The Stabilizing Function of Superficial Shoulder Muscles Changes Between Single-Plane Elevation and Reaching Tasks

Dick Ameln, Edward Chadwick, Dimitra Blana, Alessio Murgia

OnderzoeksoutputAcademicpeer review

3 Citaten (Scopus)
18 Downloads (Pure)


Objective: The goal of the current study was to
determine whether and how much the stabilizing role of the
shoulder muscles changes as a function of humeral elevation
and the plane of elevation.

Methods: A musculoskeletal model,
comprising a personalized scapulohumeral rhythm, was used
to calculate the ratio of shear over compressive force (stability
ratio) of three rotator cuff muscles (supraspinatus, infraspinatus,
subscapularis) and three superficial shoulder muscles (middle
deltoid, clavicular part of pectoralis major, latissimus dorsi)
during abduction, flexion and reaching movements in ten healthy

Results: The range of the stability ratios was [±0.5] for
the rotator cuff muscles compared to [+5,-2] for the superficial
shoulder muscles. In the superior-inferior direction, the stability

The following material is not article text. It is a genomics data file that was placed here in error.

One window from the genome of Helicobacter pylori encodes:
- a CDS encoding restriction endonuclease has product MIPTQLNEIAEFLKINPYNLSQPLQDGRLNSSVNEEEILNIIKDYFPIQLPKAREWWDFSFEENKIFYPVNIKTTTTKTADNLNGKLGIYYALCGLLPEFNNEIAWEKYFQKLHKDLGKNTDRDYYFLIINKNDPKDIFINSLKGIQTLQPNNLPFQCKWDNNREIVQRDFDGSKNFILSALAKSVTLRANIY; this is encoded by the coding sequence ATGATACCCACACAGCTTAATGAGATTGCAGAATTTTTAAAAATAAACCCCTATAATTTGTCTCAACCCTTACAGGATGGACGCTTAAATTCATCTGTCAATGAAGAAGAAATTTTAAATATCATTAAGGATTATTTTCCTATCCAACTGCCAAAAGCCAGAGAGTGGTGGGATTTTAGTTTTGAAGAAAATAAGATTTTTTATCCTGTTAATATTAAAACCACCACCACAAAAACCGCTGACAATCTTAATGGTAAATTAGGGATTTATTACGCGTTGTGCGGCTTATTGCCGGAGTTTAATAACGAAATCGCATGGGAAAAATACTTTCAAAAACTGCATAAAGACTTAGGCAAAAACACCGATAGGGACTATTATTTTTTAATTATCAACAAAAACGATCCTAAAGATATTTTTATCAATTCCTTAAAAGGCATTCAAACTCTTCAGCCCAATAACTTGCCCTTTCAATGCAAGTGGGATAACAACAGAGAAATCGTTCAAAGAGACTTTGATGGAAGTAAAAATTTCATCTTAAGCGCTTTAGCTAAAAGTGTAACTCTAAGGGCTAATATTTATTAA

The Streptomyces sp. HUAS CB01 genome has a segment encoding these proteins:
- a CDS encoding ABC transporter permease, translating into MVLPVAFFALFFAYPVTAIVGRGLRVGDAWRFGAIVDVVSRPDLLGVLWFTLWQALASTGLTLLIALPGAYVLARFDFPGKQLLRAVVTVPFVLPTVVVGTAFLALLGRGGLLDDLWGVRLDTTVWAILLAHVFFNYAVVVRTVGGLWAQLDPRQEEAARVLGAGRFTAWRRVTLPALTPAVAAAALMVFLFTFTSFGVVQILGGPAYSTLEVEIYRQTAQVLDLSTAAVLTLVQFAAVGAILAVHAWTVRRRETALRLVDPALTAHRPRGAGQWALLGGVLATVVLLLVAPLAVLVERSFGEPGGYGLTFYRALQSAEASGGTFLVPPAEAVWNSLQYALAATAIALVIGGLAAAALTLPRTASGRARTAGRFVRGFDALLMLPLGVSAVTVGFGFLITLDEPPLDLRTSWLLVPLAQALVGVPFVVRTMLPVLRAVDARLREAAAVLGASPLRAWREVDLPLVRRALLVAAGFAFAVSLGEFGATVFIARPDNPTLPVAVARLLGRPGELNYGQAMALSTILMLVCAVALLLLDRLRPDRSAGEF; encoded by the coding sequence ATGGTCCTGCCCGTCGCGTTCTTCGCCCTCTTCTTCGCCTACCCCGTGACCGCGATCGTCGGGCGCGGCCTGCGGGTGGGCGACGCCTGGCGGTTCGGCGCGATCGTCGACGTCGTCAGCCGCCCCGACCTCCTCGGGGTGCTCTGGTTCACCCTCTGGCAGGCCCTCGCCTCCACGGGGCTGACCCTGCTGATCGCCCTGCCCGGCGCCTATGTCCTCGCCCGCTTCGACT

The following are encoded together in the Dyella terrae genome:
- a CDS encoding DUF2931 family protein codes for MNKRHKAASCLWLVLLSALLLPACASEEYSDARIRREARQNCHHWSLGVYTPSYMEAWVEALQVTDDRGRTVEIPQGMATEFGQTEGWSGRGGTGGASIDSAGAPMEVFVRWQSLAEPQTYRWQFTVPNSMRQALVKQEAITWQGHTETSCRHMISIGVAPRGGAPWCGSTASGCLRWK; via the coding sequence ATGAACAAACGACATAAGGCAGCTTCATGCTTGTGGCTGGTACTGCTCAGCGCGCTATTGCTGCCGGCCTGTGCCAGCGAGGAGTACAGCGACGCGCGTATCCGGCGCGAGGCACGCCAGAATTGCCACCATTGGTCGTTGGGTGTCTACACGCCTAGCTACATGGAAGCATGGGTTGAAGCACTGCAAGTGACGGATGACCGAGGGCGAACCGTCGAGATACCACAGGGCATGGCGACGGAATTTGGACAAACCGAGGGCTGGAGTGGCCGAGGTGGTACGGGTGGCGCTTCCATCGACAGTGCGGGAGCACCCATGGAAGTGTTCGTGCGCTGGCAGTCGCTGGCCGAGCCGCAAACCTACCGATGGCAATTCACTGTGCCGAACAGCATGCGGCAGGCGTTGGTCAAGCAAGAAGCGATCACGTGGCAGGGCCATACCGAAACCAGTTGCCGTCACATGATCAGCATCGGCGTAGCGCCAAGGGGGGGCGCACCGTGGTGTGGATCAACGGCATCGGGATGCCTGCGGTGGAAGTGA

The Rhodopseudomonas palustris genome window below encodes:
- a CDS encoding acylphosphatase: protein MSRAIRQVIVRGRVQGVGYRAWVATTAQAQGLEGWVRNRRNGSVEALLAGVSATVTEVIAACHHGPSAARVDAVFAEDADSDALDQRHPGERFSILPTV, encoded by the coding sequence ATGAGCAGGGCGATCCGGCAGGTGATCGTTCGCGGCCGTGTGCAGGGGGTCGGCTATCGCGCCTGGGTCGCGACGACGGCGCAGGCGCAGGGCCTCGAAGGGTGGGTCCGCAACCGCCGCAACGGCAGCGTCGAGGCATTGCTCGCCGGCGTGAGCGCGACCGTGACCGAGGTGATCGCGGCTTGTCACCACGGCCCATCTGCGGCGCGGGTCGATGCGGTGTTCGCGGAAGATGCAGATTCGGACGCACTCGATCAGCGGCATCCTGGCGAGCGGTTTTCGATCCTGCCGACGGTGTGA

ratios of all muscles changed with humeral elevation and for
infraspinatus, subscapularis, latissimus dorsi and deltoid also
with the plane of elevation. In the anterior-posterior direction,
the stability ratios of all muscles changed with humeral elevation,
except for the deltoid, and with the plane of elevation, except for
the supraspinatus, with interaction effects in all muscles.

Conclusion: The rotator cuff muscles provide greater compression
than shear forces during all tasks. The stabilizing function of
the superficial shoulder muscles examined in this study varies
during tasks.

Significance: The findings can be used to predict
in which movements the shoulder joint becomes more unstable
and can be applied to understand how shear and compressive
forces change in populations with abnormal shoulder motion.
Originele taal-2English
Pagina's (van-tot)564-572
Aantal pagina's9
TijdschriftIEEE Trans. Biomedical Engineering
Nummer van het tijdschrift2
StatusPublished - feb.-2019

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